Norton struggles to battle image as government insider and shaky fiscal conservative

U.S. Senate candidate Jane Norton talked to Don Johnson at his The Business Word blog last week. The Q&A highlights the battle-lines now drawn between the main Republican primary opponents Norton and Ken Buck. Problem for Norton is that the battle-lines have been drawn by her opponents and she can’t win on these lines of attack, which is why she’s being called a “former frontrunner” and one of the National Republican Senatorial Committee’s “fading stars.” With Johnson she spends a lot of energy attempting to paint herself as the true fiscal conservative in the race and to paint Buck as the Washington insider. She will lose on both counts.

Jane Norton

On Norton as fiscal conservative:

Norton voted for Referendum C after reportedly helping draft and promote it. The referendum generated funding for education. Norton touts Ref C as “TABOR in action,” because it didn’t violate the Taxpayer Bill of Rights by simply raising fees; instead it took the question to the people through the ballot and voters chose to pass the referendum into law, in effect voting away refunds taxpayers were owed. But the question for conservative voters is not whether Ref C violated TABOR; the question is who was Norton representing in promoting and voting for that dreaded “tax increase”? Surely not them. They would ask lawmakers to cut spending not to look to increase revenue– or as Norton now puts it to Johnson: “We’re not under-taxed, we’re over-spent!” That’s her philosophy, she says now, which is the reason she would never vote for any bill that included a tax increase, “even if it would benefit Colorado.” There’s a difference between what she says now and what she did then.

On Washington-insiderness or lobbying:

Norton takes pains to distance herself from the lobbyist profession. Yet, for the last two decades at least of her professional life, Norton has worked either in the government or as a well-paid executive adviser to the private sector on “government-relations.” She told Johnson she was never a lobbyist, that she neither lobbied officials nor directed lobbyists in their work. She explained that all she did at Englewood-based Medical Group Management Association for the five years she worked there in the late 1990s was advise health companies on “how to comply” with laws.

9. Were you ever a Washington lobbyist? Did you ever talk to members of Congress or people in the White House or government agencies about bills, regulations and policies?

I have never been a lobbyist. I am not the Washington insider in this race. That would be Ken Buck. Ken has a Washington insider 527 running over $1 million of ads on his behalf. And he received over a third of all his donations from employees of one company that relies on stimulus money and millions of dollars of special interests contracts.

If you want to be worried about Washington special interests, we should worried about Ken Buck.

Ken Buck was Bill Ritter’s best man. If we’re going to play the guilt by association game, that’s an interesting connection.

10. As head of the Office of State Government Relations and the Office of Strategic Relationships at the Englewood-based Medical Group Management Assn. (MGMA), did you help hire and fire lobbyists?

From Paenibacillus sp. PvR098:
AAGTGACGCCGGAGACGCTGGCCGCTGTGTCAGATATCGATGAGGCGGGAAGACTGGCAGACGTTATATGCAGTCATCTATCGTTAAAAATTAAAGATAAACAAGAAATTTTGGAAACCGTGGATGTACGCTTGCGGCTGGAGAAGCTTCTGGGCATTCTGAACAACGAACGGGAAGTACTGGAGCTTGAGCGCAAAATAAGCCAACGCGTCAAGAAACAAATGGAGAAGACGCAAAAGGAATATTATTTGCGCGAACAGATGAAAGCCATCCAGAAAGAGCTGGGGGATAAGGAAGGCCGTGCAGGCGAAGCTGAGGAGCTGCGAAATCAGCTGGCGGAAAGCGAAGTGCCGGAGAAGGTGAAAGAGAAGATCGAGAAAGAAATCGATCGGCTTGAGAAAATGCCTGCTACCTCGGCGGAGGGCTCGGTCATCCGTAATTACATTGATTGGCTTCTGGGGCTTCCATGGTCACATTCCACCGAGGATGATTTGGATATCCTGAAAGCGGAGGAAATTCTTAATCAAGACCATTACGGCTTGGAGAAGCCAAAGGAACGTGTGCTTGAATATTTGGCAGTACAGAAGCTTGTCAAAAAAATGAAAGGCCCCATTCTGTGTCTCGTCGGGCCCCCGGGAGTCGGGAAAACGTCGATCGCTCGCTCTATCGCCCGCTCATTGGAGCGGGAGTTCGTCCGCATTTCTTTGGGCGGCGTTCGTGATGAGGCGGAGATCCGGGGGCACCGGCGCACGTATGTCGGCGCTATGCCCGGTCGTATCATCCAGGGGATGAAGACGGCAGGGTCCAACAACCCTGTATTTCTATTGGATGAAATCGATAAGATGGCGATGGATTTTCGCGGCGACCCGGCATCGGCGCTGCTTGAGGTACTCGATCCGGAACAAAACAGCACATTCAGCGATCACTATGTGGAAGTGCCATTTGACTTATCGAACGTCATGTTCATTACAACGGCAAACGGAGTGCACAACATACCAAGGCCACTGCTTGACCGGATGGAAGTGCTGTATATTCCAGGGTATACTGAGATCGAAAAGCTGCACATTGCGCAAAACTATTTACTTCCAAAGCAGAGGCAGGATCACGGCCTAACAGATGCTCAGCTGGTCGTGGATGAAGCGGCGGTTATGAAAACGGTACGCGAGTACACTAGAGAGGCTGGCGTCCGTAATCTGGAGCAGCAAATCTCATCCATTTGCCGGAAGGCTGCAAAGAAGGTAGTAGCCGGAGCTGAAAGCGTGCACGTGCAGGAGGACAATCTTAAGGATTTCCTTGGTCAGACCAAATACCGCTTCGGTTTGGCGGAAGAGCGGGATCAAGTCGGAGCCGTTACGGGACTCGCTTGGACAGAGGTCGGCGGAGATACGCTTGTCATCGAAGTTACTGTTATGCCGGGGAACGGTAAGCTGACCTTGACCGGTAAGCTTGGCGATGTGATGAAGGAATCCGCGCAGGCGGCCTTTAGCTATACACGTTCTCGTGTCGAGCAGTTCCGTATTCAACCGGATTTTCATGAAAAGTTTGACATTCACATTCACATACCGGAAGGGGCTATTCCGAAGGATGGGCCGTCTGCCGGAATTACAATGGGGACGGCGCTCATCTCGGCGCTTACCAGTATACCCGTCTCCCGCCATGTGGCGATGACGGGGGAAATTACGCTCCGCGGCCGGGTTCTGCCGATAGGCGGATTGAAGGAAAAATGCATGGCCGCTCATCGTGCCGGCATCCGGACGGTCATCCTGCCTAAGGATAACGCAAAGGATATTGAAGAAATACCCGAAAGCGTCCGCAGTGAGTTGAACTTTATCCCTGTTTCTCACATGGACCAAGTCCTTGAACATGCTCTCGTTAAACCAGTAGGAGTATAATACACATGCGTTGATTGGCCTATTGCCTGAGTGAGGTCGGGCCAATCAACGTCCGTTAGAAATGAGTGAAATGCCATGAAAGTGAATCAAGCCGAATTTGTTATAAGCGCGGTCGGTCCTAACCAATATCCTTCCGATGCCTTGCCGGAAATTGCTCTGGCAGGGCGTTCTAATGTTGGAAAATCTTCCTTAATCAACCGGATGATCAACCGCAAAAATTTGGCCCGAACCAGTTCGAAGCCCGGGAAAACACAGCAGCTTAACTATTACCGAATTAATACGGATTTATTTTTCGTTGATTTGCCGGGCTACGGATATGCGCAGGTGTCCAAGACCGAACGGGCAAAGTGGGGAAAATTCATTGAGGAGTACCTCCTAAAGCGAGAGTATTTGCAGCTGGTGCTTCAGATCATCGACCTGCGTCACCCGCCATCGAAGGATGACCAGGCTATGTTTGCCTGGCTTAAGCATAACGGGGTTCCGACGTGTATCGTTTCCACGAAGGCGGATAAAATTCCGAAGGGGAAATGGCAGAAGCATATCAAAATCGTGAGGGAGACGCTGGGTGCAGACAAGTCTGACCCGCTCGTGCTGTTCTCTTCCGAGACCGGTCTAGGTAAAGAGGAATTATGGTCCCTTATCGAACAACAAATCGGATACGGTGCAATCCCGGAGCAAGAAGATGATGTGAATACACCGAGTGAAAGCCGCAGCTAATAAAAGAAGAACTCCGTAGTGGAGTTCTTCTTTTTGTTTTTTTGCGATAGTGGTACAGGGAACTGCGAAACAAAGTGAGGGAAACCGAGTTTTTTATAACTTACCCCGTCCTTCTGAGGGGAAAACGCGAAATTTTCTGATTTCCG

I was director of state government relations from 1994 to 1999. There were two government relations offices, state and federal. My shop monitored health care reform legislation in the 50 states. We provided information to our members on how they could comply with regulatory and legislative changes. There was a federal lobbyist in DC who had a separate role and was a registered lobbyist.

11. Did you give instructions to those lobbyists?

Absolutely not.

It was through my experience at HHS, MGMA and as the executive director of health etc., that I learned about real health care reform, and it was not ObamaCare.

Was Norton a lobbyist or was she merely an adviser to corporations on “government relations”? It’s a fine line, from whatever angle you choose to view it. “Government relations,” after all, is how lobbyists describe what they do. They tell companies how to “comply with laws” sometimes by looking for loopholes in laws for the benefit of their clients and sometimes by working to introduce loopholes into laws on behalf of their clients.

In Colorado, for example, at the website of a state lobbying firm called J. William Artist & Associates, the words “Lobbying” and “Government Relations” go together at the top of the “about” section describing the work of this very successful shop.

Lobbying/Government Relations

J. William Artist & Associates is one of the most prestigious government relations firms in the Rocky Mountain region. We have a proven track record throughout all levels and branches of government. We know the issues, the people, the background, the motives, and the process extremely well — which means we can guide you successfully through your political issues.

JWA has strong capabilities within the Governor’s Office, the House of Representatives, the Senate, and the State’s administrative agencies. We are well known for being effective negotiators — which helps resolve many of our clients’ issues without undertaking the risk and expense of going through the Legislature. By utilizing our political contacts within the business and legal communities in Colorado, we can help you build powerful coalitions to strengthen your position on a variety of issues.